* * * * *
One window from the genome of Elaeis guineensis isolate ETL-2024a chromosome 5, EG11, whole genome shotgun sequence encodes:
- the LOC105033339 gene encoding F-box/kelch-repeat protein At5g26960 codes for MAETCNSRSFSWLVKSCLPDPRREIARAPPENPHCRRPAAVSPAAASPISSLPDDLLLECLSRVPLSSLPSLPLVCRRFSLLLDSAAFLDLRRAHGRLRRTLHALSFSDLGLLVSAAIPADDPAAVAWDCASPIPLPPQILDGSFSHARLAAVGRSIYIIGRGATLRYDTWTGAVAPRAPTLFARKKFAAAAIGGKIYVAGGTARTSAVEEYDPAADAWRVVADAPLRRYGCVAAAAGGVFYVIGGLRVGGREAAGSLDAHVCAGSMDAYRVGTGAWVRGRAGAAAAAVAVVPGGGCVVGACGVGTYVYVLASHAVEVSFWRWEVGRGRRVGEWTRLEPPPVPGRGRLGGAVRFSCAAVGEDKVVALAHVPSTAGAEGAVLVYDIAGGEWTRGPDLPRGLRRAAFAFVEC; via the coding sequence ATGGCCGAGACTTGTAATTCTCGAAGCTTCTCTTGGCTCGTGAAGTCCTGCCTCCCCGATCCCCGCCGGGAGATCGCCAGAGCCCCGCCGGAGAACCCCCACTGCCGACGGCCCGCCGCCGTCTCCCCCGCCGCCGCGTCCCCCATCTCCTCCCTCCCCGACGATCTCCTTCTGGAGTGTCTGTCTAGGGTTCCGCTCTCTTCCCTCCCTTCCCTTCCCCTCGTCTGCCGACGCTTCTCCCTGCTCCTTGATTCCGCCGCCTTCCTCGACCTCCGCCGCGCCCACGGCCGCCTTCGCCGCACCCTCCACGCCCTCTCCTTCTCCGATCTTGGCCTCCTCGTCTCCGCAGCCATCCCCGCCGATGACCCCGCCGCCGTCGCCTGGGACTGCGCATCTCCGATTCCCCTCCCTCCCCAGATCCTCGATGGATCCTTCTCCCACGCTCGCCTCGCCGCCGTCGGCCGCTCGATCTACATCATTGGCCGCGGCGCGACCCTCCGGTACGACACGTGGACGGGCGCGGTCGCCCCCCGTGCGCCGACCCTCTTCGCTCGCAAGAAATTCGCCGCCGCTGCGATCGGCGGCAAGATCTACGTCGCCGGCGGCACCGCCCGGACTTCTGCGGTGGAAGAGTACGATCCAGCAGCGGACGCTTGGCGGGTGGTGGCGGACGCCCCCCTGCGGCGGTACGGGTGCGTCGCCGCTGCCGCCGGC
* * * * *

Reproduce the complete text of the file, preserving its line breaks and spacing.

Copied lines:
One window from the genome of Elaeis guineensis isolate ETL-2024a chromosome 5, EG11, whole genome shotgun sequence encodes:
- the LOC105033339 gene encoding F-box/kelch-repeat protein At5g26960 codes for MAETCNSRSFSWLVKSCLPDPRREIARAPPENPHCRRPAAVSPAAASPISSLPDDLLLECLSRVPLSSLPSLPLVCRRFSLLLDSAAFLDLRRAHGRLRRTLHALSFSDLGLLVSAAIPADDPAAVAWDCASPIPLPPQILDGSFSHARLAAVGRSIYIIGRGATLRYDTWTGAVAPRAPTLFARKKFAAAAIGGKIYVAGGTARTSAVEEYDPAADAWRVVADAPLRRYGCVAAAAGGVFYVIGGLRVGGREAAGSLDAHVCAGSMDAYRVGTGAWVRGRAGAAAAAVAVVPGGGCVVGACGVGTYVYVLASHAVEVSFWRWEVGRGRRVGEWTRLEPPPVPGRGRLGGAVRFSCAAVGEDKVVALAHVPSTAGAEGAVLVYDIAGGEWTRGPDLPRGLRRAAFAFVEC; via the coding sequence ATGGCCGAGACTTGTAATTCTCGAAGCTTCTCTTGGCTCGTGAAGTCCTGCCTCCCCGATCCCCGCCGGGAGATCGCCAGAGCCCCGCCGGAGAACCCCCACTGCCGACGGCCCGCCGCCGTCTCCCCCGCCGCCGCGTCCCCCATCTCCTCCCTCCCCGACGATCTCCTTCTGGAGTGTCTGTCTAGGGTTCCGCTCTCTTCCCTCCCTTCCCTTCCCCTCGTCTGCCGACGCTTCTCCCTGCTCCTTGATTCCGCCGCCTTCCTCGACCTCCGCCGCGCCCACGGCCGCCTTCGCCGCACCCTCCACGCCCTCTCCTTCTCCGATCTTGGCCTCCTCGTCTCCGCAGCCATCCCCGCCGATGACCCCGCCGCCGTCGCCTGGGACTGCGCATCTCCGATTCCCCTCCCTCCCCAGATCCTCGATGGATCCTTCTCCCACGCTCGCCTCGCCGCCGTCGGCCGCTCGATCTACATCATTGGCCGCGGCGCGACCCTCCGGTACGACACGTGGACGGGCGCGGTCGCCCCCCGTGCGCCGACCCTCTTCGCTCGCAAGAAATTCGCCGCCGCTGCGATCGGCGGCAAGATCTACGTCGCCGGCGGCACCGCCCGGACTTCTGCGGTGGAAGAGTACGATCCAGCAGCGGACGCTTGGCGGGTGGTGGCGGACGCCCCCCTGCGGCGGTACGGGTGCGTCGCCGCTGCCGCCGGC